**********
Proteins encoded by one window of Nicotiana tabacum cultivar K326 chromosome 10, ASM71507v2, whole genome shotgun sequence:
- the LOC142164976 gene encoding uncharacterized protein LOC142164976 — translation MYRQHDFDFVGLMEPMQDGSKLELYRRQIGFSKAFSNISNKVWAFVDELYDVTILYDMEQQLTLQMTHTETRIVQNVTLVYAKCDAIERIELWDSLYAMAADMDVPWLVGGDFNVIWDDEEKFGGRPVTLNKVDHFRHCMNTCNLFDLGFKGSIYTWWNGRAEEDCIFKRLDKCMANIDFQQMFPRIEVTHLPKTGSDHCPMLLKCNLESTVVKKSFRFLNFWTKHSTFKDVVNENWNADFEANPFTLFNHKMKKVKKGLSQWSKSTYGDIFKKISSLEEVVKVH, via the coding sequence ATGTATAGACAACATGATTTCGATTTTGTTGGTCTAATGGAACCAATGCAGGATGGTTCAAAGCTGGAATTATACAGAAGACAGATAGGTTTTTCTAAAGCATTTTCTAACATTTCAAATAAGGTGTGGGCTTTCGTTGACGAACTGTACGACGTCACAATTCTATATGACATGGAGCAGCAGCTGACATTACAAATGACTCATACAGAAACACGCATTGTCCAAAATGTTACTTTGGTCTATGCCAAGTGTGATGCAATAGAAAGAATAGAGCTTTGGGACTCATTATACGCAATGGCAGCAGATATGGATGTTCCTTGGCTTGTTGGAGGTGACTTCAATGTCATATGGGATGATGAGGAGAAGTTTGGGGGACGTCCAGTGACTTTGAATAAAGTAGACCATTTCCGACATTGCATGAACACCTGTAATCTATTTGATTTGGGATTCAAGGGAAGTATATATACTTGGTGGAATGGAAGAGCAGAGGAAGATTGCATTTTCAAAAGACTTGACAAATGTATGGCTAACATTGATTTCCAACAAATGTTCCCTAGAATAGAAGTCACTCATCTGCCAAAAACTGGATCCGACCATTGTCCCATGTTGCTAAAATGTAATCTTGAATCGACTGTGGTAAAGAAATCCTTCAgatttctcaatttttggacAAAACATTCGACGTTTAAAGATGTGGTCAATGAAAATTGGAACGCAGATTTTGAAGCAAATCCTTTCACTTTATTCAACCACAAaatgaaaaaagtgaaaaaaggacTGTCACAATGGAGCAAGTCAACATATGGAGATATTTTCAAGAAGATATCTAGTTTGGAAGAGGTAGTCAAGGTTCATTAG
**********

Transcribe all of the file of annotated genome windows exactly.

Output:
Proteins encoded by one window of Nicotiana tabacum cultivar K326 chromosome 10, ASM71507v2, whole genome shotgun sequence:
- the LOC142164976 gene encoding uncharacterized protein LOC142164976 — translation MYRQHDFDFVGLMEPMQDGSKLELYRRQIGFSKAFSNISNKVWAFVDELYDVTILYDMEQQLTLQMTHTETRIVQNVTLVYAKCDAIERIELWDSLYAMAADMDVPWLVGGDFNVIWDDEEKFGGRPVTLNKVDHFRHCMNTCNLFDLGFKGSIYTWWNGRAEEDCIFKRLDKCMANIDFQQMFPRIEVTHLPKTGSDHCPMLLKCNLESTVVKKSFRFLNFWTKHSTFKDVVNENWNADFEANPFTLFNHKMKKVKKGLSQWSKSTYGDIFKKISSLEEVVKVH, via the coding sequence ATGTATAGACAACATGATTTCGATTTTGTTGGTCTAATGGAACCAATGCAGGATGGTTCAAAGCTGGAATTATACAGAAGACAGATAGGTTTTTCTAAAGCATTTTCTAACATTTCAAATAAGGTGTGGGCTTTCGTTGACGAACTGTACGACGTCACAATTCTATATGACATGGAGCAGCAGCTGACATTACAAATGACTCATACAGAAACACGCATTGTCCAAAATGTTACTTTGGTCTATGCCAAGTGTGATGCAATAGAAAGAATAGAGCTTTGGGACTCATTATACGCAATGGCAGCAGATATGGATGTTCCTTGGCTTGTTGGAGGTGACTTCAATGTCATATGGGATGATGAGGAGAAGTTTGGGGGACGTCCAGTGACTTTGAATAAAGTAGACCATTTCCGACATTGCATGAACACCTGTAATCTATTTGATTTGGGATTCAAGGGAAGTATATATACTTGGTGGAATGGAAGAGCAGAGGAAGATTGCATTTTCAAAAGACTTGACAAATGTATGGCTAACATTGATTTCCAACAAATGTTCCCTAGAATAGAAGTCACTCATCTGCCAAAAACTGGATCCGACCATTGTCCCATGTTGCTAAAATGTAATCTTGAATCGACTGTGGTAAAGAAATCCTTCAgatttctcaatttttggacAAAACATTCGACGTTTAAAGATGTGGTCAATGAAAATTGGAACGCAGATTTTGAAGCAAATCCTTTCACTTTATTCAACCACAAaatgaaaaaagtgaaaaaaggacTGTCACAATGGAGCAAGTCAACATATGGAGATATTTTCAAGAAGATATCTAGTTTGGAAGAGGTAGTCAAGGTTCATTAG